74% of economists polled states that economic benefits from net-zero emissions by 2050 can outweigh the cost of achieving it. An increasing large number of climate economists state that the world needs to take “immediate and drastic action” in order to combat climate change. This is according to a survey published Tuesday by the US based reputable Institute for Policy Integrity.
Not doing so could cost the planet ABOUT $1.7 trillion a year by the middle of the decade, with figures expected to rise to around $30 trillion a year by 2075. This according to estimates made by 738 economists surveyed by New York University’s Institute for Policy Integrity from across the globe.
“People joke about how economists can’t agree on most things,” said Derek Sylvan, the institute’s strategy director and one of the authors of the survey. “But we seem to find a pretty strong level of consensus” on the economic role climate action plays.
Three-quarters of the respondents strongly agrees that drastic action was necessary. This is compared to the result of the poll in 2015, when just half of the economist agreed.
Another question on attaining net zero carbon emissions by 2050 was asked and two-thirds of respondents stated that the cost of investing towards such a global goal was outweighed by the economic benefits it would bring, including preserving coastal assets and infrastructure, preventing natural disasters and protecting food supplies.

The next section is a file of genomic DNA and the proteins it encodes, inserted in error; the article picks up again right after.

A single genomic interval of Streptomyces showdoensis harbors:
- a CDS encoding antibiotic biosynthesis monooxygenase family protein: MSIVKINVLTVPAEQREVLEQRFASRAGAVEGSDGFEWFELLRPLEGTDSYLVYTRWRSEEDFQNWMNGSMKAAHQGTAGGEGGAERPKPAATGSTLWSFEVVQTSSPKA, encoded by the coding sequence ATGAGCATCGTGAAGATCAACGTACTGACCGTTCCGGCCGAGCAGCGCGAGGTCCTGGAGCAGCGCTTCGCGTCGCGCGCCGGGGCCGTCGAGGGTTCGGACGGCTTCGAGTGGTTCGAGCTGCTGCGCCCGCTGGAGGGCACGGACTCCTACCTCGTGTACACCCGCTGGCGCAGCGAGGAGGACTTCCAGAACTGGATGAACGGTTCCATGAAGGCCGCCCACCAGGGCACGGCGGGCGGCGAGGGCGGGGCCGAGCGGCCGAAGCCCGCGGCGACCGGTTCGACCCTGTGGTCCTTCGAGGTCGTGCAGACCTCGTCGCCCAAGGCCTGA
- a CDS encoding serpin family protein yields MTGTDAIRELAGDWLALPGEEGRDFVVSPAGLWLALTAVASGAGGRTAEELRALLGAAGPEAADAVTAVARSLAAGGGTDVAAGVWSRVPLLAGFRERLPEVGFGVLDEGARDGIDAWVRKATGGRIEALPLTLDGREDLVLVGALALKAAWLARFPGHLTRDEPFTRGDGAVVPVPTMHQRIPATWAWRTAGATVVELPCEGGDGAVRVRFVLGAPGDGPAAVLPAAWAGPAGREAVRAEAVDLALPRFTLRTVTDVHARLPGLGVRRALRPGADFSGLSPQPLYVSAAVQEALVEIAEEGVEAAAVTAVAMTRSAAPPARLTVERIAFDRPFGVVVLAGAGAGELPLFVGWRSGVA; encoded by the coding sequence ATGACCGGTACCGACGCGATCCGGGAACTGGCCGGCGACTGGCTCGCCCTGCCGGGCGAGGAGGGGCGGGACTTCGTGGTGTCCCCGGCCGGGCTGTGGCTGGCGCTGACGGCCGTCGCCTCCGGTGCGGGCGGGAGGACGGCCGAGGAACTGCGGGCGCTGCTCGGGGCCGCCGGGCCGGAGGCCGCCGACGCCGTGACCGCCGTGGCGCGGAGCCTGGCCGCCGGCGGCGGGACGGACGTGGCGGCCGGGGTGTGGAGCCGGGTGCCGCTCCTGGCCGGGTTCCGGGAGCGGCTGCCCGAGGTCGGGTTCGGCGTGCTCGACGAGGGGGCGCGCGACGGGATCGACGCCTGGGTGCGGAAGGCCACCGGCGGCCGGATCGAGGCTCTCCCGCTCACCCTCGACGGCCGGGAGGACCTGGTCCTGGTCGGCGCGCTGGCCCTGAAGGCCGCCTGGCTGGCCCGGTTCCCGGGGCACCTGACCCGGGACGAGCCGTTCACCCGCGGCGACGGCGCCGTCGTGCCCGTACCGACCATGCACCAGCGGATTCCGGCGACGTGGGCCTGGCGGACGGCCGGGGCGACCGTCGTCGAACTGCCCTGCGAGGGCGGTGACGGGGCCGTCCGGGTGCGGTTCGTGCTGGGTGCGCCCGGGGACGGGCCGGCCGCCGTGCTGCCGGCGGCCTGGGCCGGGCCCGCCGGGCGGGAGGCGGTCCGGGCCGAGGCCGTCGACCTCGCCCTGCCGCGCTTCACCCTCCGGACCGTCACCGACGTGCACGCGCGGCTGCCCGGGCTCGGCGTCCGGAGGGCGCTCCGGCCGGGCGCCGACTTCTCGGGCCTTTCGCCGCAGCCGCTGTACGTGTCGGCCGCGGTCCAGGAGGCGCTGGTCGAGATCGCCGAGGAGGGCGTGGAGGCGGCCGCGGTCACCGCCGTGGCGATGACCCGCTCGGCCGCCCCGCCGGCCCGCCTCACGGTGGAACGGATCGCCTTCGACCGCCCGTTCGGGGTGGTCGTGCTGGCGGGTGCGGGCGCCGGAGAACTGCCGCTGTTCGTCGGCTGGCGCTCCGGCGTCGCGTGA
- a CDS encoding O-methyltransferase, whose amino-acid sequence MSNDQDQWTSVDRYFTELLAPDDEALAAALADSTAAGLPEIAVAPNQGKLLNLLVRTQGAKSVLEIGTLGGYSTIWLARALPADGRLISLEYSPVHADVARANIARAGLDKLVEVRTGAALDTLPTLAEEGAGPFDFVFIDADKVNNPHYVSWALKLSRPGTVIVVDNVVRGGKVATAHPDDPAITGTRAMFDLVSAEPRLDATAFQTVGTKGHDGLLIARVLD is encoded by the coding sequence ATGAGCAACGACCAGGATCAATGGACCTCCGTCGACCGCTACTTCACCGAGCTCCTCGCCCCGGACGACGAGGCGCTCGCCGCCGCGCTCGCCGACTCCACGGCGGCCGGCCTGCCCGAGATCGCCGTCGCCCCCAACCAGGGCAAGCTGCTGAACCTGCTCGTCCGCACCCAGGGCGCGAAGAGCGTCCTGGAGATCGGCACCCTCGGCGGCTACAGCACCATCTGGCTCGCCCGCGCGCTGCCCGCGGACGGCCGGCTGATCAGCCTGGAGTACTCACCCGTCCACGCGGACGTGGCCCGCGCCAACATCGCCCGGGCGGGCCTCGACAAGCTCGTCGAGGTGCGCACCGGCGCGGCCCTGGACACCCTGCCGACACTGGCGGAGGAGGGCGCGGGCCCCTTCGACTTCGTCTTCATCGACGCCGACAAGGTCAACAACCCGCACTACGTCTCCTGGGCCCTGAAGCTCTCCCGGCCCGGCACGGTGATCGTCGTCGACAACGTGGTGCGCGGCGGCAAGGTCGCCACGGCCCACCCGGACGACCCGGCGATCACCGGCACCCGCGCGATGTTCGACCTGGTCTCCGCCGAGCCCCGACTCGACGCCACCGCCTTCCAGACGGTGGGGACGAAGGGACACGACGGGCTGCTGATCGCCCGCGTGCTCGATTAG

In order to avoid catastrophic climate change, scientists have said the world needs to attain net-zero emissions status by 2050. Sylvan stated he was surprised that so many net-zero actions were seen as economically desirable, even on the stringent timeline.
The majority of the international climate economists polled in February stated they had become increasingly concerned about climate change over the past 5 years. The most prevalent reason for this was due to the exacerbation of extreme weather events in recent times, particularly climate-linked heatwave and wildfires.
There were over 7,300 major natural disaster from 2000 to 2019. These disasters killed around 1.2 million people, creating $3 trillion in damages. This is according to the UN Office on Disaster Risk Reduction. This compares to around 4,200 disasters killing 1.9 million and causing $1.6 trillion in losses over the previous 20 years.
“Some places are more exposed, and current levels of income matter a great deal,” said Michael Greenstone, an economist at the University of Chicago and the director of the Energy Policy Institute at Chicago.
The impact from climate change is sure to impact nations and people all over the world. Economic disparities can make it difficult to apply basic cost-benefit analyses, Greenstone said. For example, a poor family will feel economic losses more acutely than a wealthy family.
“How do we think about a dollar of climate damage to (billionaires) Bill Gates or Jeff Bezos versus a family of four living below the poverty line? I think as a society we have to make a judgment about that.”